If there is one thing you can say about Russian President Vladimir Putin, it’s that while he’s not always straightforward about his whereabouts (for 10 days), he’s straightforward about geopolitics.
Indeed, about a year after carving Crimea from Kiev, Moscow is making waves in the ice floes at the top of the world in the Arctic with massive military maneuvers.
Be sure to take the lesson from what happened in Ukraine: If you mess with Russia’s perceived national interests along its periphery, be prepared to pay a steep price.
According to press reports, Putin admitted in a recently aired Russian television documentary that he decided to take Crimea shortly after Ukraine’s pro-Russia President Viktor Yanukovych was forced from office by protests.
If you recall, Yanukovych caused an uproar when he decided to move ahead with an economic integration deal with the European Union, or EU, instead of one with Russia.
Moscow likely saw the Ukraine-EU pact as the first domino to fall in a strategic chain reaction that would have led from economic ties with the EU to political and then security openings to the West.
Since Russia believes the West, especially America, was behind the Yanukovych “coup,” an unchained Ukraine would eventually join — horror of horrors — NATO, leading to a bevy of U.S. military bases in the former Soviet republic.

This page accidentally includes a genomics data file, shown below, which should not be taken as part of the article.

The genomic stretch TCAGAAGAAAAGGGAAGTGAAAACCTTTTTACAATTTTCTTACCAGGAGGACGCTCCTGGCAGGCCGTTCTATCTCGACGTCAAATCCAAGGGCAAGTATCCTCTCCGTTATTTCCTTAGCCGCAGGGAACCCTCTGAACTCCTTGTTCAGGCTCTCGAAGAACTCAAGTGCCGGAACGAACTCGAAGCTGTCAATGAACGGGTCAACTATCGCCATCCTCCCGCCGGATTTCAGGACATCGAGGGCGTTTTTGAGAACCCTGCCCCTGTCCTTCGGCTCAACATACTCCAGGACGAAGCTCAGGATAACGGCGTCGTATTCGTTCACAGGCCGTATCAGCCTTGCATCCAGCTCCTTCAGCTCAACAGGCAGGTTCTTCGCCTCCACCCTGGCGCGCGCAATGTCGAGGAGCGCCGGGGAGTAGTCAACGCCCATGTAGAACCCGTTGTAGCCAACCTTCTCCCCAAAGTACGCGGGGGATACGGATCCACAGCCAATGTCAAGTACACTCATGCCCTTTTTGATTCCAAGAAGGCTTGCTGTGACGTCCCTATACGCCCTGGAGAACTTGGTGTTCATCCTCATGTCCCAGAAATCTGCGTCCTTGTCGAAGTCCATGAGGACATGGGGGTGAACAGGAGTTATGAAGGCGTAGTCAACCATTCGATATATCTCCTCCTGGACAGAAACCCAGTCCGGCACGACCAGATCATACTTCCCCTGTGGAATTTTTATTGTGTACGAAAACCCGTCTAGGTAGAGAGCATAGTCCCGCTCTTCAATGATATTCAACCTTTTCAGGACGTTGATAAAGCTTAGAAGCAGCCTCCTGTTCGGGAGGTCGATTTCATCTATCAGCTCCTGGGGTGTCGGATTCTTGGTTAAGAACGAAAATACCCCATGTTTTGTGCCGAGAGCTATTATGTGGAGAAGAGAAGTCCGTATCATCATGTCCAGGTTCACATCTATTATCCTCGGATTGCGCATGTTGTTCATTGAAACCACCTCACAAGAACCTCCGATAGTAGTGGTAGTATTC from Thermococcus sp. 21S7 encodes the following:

Clearly too chancy for Kremlin & Co.
Shockingly, Putin said during the same interview that he was willing to put Russian nuclear forces on alert to prevent an attempted Western military reversal of his ill-gotten gain in Crimea.
The Russian-supported insurgency in eastern Ukraine is little more — the immense human tragedy aside — than a negotiating tactic to “help” Kiev conclude that it must stay in Moscow’s orbit. At a minimum it must remain neutral.
In fact, what’s happening in the Arctic might be seen as a strategic bookend to the Crimea/Ukraine episode.
Moscow is flexing its military muscles in the “High North” to make it clear that it won’t brook any interference in its national interests up there.
To demonstrate its determination, this week Moscow filled the Arctic areas with tens of thousands of troops; some 50 ships, including submarines; and more than 100 aircraft, according to press reports.
Some estimates state that the Arctic may hold a sizeable portion of the world’s yet-to-be-discovered, technically-recoverable natural resources (e.g., oil and gas).
This possibility isn’t lost on Russia, whose plodding economy relies largely on energy production and whose government coffers have been hit hard by the plummeting prices of global oil and gas.
With a long Arctic border, Moscow worries about its security, of course, from NATO, but also wants to make sure these vast potential finds of oil and natural gas are Russia’s for the taking.
The Arctic countries (United States, Canada, Russia, Iceland, Norway, Denmark, Sweden and Finland) have promised to “play nice” diplomatically in determining who owns what around the North Pole, but it’s not clear it will end up that way.
Russia’s actions in Ukraine just a year ago — and in the Arctic this week — clearly signal that.
- Peter Brookes is a Heritage Foundation senior fellow and a former deputy assistant secretary of defense.
Originally appeared in the Boston Herald